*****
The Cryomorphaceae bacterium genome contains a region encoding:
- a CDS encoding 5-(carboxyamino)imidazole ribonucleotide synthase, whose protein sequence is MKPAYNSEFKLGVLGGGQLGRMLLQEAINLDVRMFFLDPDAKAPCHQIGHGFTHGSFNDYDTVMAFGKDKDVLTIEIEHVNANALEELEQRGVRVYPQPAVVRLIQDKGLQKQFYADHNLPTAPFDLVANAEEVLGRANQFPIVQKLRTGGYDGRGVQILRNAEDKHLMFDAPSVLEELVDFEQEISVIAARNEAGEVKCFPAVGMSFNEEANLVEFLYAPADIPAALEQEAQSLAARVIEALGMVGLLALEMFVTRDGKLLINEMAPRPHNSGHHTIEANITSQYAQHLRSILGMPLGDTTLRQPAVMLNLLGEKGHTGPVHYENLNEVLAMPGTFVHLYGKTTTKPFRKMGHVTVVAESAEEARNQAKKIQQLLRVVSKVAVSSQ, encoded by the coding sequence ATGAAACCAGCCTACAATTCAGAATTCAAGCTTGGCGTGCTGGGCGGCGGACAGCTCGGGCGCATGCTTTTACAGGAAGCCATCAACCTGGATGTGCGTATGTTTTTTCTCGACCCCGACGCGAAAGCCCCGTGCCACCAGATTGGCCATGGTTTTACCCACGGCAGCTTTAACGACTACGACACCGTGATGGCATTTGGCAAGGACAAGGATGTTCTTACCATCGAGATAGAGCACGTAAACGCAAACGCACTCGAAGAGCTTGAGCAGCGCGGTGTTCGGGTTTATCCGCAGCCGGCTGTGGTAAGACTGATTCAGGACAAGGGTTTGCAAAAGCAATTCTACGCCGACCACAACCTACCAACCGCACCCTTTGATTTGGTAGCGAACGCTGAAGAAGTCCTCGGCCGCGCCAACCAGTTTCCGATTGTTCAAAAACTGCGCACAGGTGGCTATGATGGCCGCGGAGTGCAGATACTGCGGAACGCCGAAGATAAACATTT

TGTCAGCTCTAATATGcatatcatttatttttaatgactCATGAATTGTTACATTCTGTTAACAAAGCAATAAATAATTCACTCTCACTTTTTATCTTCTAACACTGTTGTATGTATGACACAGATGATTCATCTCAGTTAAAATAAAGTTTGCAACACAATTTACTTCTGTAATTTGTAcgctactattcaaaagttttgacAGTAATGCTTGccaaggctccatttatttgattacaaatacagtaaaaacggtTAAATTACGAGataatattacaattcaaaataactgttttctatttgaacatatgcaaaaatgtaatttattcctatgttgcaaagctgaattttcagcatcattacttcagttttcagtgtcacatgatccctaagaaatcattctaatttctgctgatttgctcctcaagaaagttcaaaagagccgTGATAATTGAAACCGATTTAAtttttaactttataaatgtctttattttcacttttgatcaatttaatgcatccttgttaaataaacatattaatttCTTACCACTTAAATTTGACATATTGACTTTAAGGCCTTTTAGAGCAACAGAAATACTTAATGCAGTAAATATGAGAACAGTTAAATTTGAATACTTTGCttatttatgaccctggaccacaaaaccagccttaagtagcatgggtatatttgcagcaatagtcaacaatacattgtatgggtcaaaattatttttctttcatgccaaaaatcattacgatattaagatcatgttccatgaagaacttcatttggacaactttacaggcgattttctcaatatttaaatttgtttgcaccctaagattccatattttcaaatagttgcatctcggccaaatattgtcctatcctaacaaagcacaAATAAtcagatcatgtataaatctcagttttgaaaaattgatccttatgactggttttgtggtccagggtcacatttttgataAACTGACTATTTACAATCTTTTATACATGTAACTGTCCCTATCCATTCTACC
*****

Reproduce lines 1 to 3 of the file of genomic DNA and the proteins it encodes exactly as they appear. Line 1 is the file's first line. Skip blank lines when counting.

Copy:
The Cryomorphaceae bacterium genome contains a region encoding:
- a CDS encoding 5-(carboxyamino)imidazole ribonucleotide synthase, whose protein sequence is MKPAYNSEFKLGVLGGGQLGRMLLQEAINLDVRMFFLDPDAKAPCHQIGHGFTHGSFNDYDTVMAFGKDKDVLTIEIEHVNANALEELEQRGVRVYPQPAVVRLIQDKGLQKQFYADHNLPTAPFDLVANAEEVLGRANQFPIVQKLRTGGYDGRGVQILRNAEDKHLMFDAPSVLEELVDFEQEISVIAARNEAGEVKCFPAVGMSFNEEANLVEFLYAPADIPAALEQEAQSLAARVIEALGMVGLLALEMFVTRDGKLLINEMAPRPHNSGHHTIEANITSQYAQHLRSILGMPLGDTTLRQPAVMLNLLGEKGHTGPVHYENLNEVLAMPGTFVHLYGKTTTKPFRKMGHVTVVAESAEEARNQAKKIQQLLRVVSKVAVSSQ, encoded by the coding sequence ATGAAACCAGCCTACAATTCAGAATTCAAGCTTGGCGTGCTGGGCGGCGGACAGCTCGGGCGCATGCTTTTACAGGAAGCCATCAACCTGGATGTGCGTATGTTTTTTCTCGACCCCGACGCGAAAGCCCCGTGCCACCAGATTGGCCATGGTTTTACCCACGGCAGCTTTAACGACTACGACACCGTGATGGCATTTGGCAAGGACAAGGATGTTCTTACCATCGAGATAGAGCACGTAAACGCAAACGCACTCGAAGAGCTTGAGCAGCGCGGTGTTCGGGTTTATCCGCAGCCGGCTGTGGTAAGACTGATTCAGGACAAGGGTTTGCAAAAGCAATTCTACGCCGACCACAACCTACCAACCGCACCCTTTGATTTGGTAGCGAACGCTGAAGAAGTCCTCGGCCGCGCCAACCAGTTTCCGATTGTTCAAAAACTGCGCACAGGTGGCTATGATGGCCGCGGAGTGCAGATACTGCGGAACGCCGAAGATAAACATTT

TGTCAGCTCTAATATGcatatcatttatttttaatgactCATGAATTGTTACATTCTGTTAACAAAGCAATAAATAATTCACTCTCACTTTTTATCTTCTAACACTGTTGTATGTATGACACAGATGATTCATCTCAGTTAAAATAAAGTTTGCAACACAATTTACTTCTGTAATTTGTAcgctactattcaaaagttttgacAGTAATGCTTGccaaggctccatttatttgattacaaatacagtaaaaacggtTAAATTACGAGataatattacaattcaaaataactgttttctatttgaacatatgcaaaaatgtaatttattcctatgttgcaaagctgaattttcagcatcattacttcagttttcagtgtcacatgatccctaagaaatcattctaatttctgctgatttgctcctcaagaaagttcaaaagagccgTGATAATTGAAACCGATTTAAtttttaactttataaatgtctttattttcacttttgatcaatttaatgcatccttgttaaataaacatattaatttCTTACCACTTAAATTTGACATATTGACTTTAAGGCCTTTTAGAGCAACAGAAATACTTAATGCAGTAAATATGAGAACAGTTAAATTTGAATACTTTGCttatttatgaccctggaccacaaaaccagccttaagtagcatgggtatatttgcagcaatagtcaacaatacattgtatgggtcaaaattatttttctttcatgccaaaaatcattacgatattaagatcatgttccatgaagaacttcatttggacaactttacaggcgattttctcaatatttaaatttgtttgcaccctaagattccatattttcaaatagttgcatctcggccaaatattgtcctatcctaacaaagcacaAATAAtcagatcatgtataaatctcagttttgaaaaattgatccttatgactggttttgtggtccagggtcacatttttgataAACTGACTATTTACAATCTTTTATACATGTAACTGTCCCTATCCATTCTACC